By Nimmi Candappa
Ever been a part of a costume party where guests come dressed as the famous, the absurd, the comical? Or a masquerade party where guests are left to guess the real identity behind the decorative masks? Many of us might even feel that there are masks we wear in everyday situations, when we conceal parts of ourselves. Only few intimate family or close friends are allowed to see us, warts and all. When others reveal themselves more and more to us, we can feel a sense of privilege, a sense that we have been trusted.
This week we celebrate the Transfiguration of Jesus. While we often conceal the less attractive sides to us, Jesus conceals much of His Divinity from us, His expansive beauty and power, knowing we cannot fully grasp the enormity of it. Yet at the Transfiguration, Jesus chose to reveal His true identity to certain apostles, showing them a glimpse of His glory and majesty. Knowing the challenges they were soon to face, the Transfiguration strengthened their resolve and gave them hope in the dark times. Awareness of the Transfiguration of Jesus, in turn, is meant to transfigure us internally, enhancing our faith, our trust in God, and our commitment to love, even in dark times.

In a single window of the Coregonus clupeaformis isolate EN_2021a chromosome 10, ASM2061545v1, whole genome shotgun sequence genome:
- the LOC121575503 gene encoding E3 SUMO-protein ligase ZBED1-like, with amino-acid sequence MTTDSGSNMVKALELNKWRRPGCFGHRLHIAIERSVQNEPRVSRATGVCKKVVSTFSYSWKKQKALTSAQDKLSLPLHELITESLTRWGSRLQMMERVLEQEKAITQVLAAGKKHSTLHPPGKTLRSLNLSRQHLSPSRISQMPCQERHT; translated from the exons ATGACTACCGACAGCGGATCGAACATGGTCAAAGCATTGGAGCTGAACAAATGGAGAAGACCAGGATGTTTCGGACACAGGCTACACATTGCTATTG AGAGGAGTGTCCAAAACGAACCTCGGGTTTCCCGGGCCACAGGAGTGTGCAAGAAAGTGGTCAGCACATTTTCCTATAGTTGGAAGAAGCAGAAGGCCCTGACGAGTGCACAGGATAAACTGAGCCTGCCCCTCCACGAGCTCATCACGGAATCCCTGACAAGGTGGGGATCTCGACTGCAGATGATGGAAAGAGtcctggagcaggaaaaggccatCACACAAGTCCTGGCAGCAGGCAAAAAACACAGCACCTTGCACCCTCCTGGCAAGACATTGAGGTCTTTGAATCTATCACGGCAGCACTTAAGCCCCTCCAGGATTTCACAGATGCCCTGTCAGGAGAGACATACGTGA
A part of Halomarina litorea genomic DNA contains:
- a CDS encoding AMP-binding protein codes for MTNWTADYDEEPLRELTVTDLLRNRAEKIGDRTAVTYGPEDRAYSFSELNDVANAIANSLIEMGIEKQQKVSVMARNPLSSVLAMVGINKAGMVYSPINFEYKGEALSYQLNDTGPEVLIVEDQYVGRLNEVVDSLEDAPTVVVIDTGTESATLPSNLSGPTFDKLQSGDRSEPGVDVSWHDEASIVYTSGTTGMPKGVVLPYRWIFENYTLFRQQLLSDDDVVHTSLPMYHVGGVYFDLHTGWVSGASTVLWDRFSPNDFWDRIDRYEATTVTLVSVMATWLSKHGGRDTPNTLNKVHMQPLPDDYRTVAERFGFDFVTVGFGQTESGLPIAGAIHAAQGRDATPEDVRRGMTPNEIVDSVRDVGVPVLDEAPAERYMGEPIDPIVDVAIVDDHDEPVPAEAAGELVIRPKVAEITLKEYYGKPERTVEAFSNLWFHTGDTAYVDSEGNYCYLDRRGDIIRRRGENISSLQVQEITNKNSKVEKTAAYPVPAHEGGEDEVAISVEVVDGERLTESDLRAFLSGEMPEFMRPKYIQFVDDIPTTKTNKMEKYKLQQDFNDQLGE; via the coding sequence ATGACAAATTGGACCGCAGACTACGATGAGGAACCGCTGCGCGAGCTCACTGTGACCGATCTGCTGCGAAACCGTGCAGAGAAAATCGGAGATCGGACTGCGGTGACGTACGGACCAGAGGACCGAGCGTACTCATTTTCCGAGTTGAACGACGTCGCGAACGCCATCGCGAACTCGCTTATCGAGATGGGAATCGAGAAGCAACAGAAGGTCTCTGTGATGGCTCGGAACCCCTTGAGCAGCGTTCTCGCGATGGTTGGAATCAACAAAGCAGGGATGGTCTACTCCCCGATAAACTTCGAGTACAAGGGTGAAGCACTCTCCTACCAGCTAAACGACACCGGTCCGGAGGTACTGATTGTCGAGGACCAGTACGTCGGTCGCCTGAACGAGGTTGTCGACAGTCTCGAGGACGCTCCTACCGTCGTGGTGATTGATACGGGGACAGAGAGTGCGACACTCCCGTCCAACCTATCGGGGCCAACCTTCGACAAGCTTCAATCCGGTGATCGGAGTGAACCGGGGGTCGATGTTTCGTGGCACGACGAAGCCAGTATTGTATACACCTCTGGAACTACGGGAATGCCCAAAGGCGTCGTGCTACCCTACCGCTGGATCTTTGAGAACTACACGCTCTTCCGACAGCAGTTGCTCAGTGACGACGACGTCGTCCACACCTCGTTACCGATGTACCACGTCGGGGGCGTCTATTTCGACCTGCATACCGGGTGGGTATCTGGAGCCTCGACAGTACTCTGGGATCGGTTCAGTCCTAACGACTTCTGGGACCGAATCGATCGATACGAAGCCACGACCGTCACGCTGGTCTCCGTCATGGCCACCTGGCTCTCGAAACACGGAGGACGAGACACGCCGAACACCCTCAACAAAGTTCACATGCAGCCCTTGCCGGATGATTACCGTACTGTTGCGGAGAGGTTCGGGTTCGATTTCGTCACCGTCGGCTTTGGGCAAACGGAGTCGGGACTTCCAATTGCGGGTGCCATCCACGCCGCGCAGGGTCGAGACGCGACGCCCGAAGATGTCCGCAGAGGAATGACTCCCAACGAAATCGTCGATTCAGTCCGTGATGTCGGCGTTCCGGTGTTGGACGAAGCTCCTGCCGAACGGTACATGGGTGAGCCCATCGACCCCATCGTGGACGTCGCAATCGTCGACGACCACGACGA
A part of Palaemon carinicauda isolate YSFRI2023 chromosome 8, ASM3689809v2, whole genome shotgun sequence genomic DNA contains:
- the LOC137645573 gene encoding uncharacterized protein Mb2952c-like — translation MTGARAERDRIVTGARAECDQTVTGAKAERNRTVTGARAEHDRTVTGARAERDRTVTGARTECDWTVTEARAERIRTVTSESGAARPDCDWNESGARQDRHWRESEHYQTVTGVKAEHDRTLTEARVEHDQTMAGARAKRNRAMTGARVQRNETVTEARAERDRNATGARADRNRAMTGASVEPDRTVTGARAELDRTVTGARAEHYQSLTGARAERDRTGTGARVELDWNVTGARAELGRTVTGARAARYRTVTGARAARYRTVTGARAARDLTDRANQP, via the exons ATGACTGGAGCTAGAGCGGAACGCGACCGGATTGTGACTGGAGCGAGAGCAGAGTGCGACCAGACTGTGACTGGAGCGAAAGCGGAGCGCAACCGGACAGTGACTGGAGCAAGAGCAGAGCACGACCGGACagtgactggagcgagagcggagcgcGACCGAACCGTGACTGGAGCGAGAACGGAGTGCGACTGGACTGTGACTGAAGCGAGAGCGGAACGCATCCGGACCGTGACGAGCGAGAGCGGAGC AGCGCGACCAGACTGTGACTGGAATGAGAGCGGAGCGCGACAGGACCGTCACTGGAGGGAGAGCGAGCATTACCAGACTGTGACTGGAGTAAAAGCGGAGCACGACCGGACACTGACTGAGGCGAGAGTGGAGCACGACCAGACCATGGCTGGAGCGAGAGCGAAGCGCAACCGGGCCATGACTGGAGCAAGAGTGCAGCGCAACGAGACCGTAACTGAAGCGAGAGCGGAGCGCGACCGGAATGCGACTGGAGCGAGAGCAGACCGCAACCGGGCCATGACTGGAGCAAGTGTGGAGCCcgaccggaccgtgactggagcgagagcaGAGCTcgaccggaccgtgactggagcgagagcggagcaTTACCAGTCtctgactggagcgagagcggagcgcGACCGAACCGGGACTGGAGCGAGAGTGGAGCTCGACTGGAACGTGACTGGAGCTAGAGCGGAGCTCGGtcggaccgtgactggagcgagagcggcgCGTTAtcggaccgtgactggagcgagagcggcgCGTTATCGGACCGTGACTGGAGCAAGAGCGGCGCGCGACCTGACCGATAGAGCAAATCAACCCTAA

St Eugene de Mazenod experienced a transfiguration in a very specific manner one Good Friday. Although he had shown signs of other-centredness and kindness prior to this, for example, at a young age, dragging wood to a neighbour who was cold; he was also drawn to the more worldly ambitions of fame and fortune. Until that Good Friday – when God revealed in a more explicit manner some of the love God had for St Eugene. From that moment, St Eugene was transfigured. Responding to this love, he allowed this love to create the direction for his life, wanting more than anything else to love this God who had died for him. His outlook changed through this transfiguration experience – at one point writing “love imprints its character on my soul, it is indestructible. It is the answer to all.” This attitude is evident in his interaction with others. After chastising any of his priests, for example, St Eugene tried to ensure that any communication ended with the recipient reassured that he is loved by St Eugene. Speaking of the lost, he said “I open my heart to bring them back because I really love them in Jesus Christ”, and when speaking of the Congregational Rules he had defined, he believed ‘our rule embraces every action in our lives”. That is, for St Eugene the transfiguration experience played itself out in all his actions. When we feel God’s love, we respond in love.
In this coming fortnight, let us look at any discrepancies between our relationship with God, and our relationship with those we meet in our daily lives. In which situations do we love God but hold back love for our neighbour?